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2012-UP-013 - Manley v. Fesperman

THIS OPINION HAS NO PRECEDENTIAL VALUE.  IT SHOULD NOT BE CITED OR RELIED ON AS PRECEDENT IN ANY PROCEEDING EXCEPT AS PROVIDED BY RULE 268(d)(2), SCACR.

THE STATE OF SOUTH CAROLINA
In The Court of Appeals

Evelyn Joyce Manley, both individually and as Guardian ad Litem for Tiara M., a minor under the age of eighteen, Natasha Manley, Howard Sampson, and Bryant Ward, Plaintiffs,

Of whom Evelyn Joyce Manley is the Appellant,

v.

John Richard Fesperman, Respondent.


Appeal From Horry County
Steven H. John, Circuit Court Judge


Unpublished Opinion No. 2012-UP-013
Submitted January 3, 2012 – Filed January 25, 2012


AFFIRMED


Daniel A. Hunnicutt, of Conway, for Appellant.

Terra M. Futch, of Columbia, for Respondent.

PER CURIAM:  Evelyn Joyce Manley appeals the jury's verdict awarding her $977 for actual damages arising out of a car accident with John Richard Fesperman.  On appeal, Manley argues the trial court erred in admitting prejudicial statements concerning Manley's previous lawsuits, her retention of a lawyer, and visits to a chiropractor, and in denying her motion for a mistrial.  We affirm[1] pursuant to Rule 220(b)(1), SCACR, and the following authorities:

1.  As to whether the trial court erred in allowing testimony concerning Manley's previous lawsuits:  State v. Patterson, 324 S.C. 5, 18, 482 S.E.2d 760, 766 (1997) (finding an issue is not preserved for review when the appellant failed to move to strike or request a curative instruction after the trial court sustained an objection in his favor); State v. Moyd, 321 S.C. 256, 263, 468 S.E.2d 7, 11 (Ct. App. 1996) ("[I]f the objecting party accepts the ruling of the trial [court] and does not contemporaneously object to the sufficiency of a curative instruction or move for mistrial, the error is deemed cured, and the issue is not preserved for appeal." (citation omitted)).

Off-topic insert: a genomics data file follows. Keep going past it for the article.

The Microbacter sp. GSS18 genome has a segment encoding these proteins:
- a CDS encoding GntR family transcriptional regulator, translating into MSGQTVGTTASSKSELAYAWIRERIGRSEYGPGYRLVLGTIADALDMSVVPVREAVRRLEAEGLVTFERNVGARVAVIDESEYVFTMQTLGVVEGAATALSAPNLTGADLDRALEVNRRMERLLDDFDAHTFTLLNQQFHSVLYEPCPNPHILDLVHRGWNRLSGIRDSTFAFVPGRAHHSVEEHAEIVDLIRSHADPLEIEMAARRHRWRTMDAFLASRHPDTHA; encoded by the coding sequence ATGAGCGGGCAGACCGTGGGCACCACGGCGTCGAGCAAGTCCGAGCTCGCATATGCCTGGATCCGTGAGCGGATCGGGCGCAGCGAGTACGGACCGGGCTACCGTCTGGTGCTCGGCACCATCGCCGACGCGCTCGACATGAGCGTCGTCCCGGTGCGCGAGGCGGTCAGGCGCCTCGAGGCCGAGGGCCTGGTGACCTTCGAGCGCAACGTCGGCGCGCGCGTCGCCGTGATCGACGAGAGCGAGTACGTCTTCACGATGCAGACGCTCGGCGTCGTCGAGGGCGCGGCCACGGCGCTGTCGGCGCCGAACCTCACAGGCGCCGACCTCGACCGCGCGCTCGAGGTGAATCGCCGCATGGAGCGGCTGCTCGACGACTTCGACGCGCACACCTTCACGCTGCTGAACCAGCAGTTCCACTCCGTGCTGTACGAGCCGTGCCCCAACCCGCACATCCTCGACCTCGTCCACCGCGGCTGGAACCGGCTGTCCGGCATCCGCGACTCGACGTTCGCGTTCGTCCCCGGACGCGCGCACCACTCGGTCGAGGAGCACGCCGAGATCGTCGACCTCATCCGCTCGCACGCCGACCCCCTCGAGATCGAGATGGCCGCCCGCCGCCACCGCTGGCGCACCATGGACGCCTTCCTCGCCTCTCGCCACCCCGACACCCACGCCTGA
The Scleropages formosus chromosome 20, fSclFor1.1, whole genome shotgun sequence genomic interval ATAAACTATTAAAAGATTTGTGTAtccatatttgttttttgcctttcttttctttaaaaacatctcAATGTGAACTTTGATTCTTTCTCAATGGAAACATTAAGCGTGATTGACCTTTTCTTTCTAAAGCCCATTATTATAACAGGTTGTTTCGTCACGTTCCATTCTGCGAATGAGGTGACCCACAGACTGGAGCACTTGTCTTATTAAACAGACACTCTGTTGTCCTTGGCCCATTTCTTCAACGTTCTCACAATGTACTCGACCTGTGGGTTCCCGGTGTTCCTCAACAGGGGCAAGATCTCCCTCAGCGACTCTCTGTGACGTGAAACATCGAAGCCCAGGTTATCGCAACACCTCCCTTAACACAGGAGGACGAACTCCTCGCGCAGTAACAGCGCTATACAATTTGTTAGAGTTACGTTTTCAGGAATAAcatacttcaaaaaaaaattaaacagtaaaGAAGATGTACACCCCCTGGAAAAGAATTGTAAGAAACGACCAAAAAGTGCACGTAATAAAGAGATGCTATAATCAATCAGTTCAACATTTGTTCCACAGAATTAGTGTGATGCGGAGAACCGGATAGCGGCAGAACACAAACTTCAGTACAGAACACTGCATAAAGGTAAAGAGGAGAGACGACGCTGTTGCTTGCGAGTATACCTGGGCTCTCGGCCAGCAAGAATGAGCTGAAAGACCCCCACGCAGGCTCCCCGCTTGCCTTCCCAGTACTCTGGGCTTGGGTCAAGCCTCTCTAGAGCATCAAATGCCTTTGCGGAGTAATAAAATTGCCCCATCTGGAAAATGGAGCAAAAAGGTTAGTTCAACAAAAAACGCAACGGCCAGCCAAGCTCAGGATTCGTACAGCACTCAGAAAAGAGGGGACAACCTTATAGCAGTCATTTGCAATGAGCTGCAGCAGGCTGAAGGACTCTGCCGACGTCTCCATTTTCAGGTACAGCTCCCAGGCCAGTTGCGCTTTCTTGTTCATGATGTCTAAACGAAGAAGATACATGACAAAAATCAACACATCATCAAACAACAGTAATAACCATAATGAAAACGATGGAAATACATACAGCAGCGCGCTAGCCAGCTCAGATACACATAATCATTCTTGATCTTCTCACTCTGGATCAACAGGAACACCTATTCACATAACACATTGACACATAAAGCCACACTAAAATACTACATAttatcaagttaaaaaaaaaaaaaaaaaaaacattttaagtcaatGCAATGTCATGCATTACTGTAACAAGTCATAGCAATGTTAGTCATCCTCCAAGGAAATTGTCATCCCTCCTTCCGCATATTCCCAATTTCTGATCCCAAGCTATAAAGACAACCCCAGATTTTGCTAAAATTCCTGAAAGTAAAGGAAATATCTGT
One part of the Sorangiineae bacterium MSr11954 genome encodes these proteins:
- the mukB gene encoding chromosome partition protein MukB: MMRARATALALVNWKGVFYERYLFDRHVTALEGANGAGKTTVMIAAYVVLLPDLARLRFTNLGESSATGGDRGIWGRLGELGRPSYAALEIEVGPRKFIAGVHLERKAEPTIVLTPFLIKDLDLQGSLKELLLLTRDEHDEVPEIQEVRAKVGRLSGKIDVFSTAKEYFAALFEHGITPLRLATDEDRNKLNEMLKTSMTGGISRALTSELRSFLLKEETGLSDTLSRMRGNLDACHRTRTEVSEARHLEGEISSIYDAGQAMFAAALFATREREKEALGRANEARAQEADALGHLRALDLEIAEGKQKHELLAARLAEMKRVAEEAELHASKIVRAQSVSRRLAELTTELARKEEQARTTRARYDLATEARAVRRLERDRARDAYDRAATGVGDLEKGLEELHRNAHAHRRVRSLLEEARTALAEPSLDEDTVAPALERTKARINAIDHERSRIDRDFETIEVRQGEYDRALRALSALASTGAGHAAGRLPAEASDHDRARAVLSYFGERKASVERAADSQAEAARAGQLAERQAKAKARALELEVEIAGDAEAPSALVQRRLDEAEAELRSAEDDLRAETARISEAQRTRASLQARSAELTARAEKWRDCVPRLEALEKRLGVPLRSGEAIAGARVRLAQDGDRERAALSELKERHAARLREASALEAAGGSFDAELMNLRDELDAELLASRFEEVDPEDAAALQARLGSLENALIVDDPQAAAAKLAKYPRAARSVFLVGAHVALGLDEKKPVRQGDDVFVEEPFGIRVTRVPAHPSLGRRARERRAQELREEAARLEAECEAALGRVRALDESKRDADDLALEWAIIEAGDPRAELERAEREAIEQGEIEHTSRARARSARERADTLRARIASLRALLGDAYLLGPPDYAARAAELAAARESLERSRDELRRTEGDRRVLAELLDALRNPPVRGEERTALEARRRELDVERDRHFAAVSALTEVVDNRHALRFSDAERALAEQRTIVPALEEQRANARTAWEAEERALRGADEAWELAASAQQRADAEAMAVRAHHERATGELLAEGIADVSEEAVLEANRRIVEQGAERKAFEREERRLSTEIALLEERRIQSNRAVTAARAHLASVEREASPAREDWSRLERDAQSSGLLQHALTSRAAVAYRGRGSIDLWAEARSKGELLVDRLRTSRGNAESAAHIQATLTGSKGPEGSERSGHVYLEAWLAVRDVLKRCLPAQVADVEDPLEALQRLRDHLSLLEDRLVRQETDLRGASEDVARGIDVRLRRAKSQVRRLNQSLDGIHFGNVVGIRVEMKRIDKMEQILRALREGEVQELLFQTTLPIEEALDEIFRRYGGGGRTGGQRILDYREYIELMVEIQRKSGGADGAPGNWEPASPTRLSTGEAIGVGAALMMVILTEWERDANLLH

2.  As to whether the trial court erred in allowing testimony regarding Manley's retention of a lawyer and visits to her chiropractor:  Rule 402, SCRE (providing relevant evidence is generally admissible); Rule 401, SCRE ("'Relevant evidence' means evidence having any tendency to make the existence of any fact that is of consequence to the determination of the action more probable or less probable than it would be without the evidence."); Fields v. Reg'l Med. Ctr. Orangeburg, 363 S.C. 19, 25-26, 609 S.E.2d 506, 509 (2005) ("[T]he admission or exclusion of evidence in general is within the sound discretion of the trial court. . . .  [T]he trial court's decision will not be disturbed on appeal absent an abuse of discretion. An abuse of discretion occurs when the ruling is based on an error of law or a factual conclusion that is without evidentiary support. . . .  To warrant reversal based on the admission or exclusion of evidence, the appellant must prove both the error of the ruling and the resulting prejudice, i.e., that there is a reasonable probability the jury's verdict was influenced by the challenged evidence or the lack thereof." (citations omitted)). 

3. As to whether the trial court erred in denying Manley's motion for a mistrial:  Holly Woods Ass'n of Residence Owners v. Hiller, 392 S.C. 172, 187-88, 708 S.E.2d 787, 796 (Ct. App. 2011) ("The grant or refusal of a mistrial lies within the sound discretion of the trial court and the court's ruling will not be disturbed on appeal absent an abuse of discretion.  In order to receive a mistrial, the moving party must show error and resulting prejudice." (quotation marks and citation omitted)); State v. Knighton, 334 S.C. 125, 134, 512 S.E.2d 117, 122 (Ct. App. 1999) ("The burden is on the movant to show not only error, but resulting prejudice."). 

AFFIRMED.

FEW, C.J., THOMAS and KONDUROS, JJ., concur.


[1] We decide this case without oral argument pursuant to Rule 215, SCACR.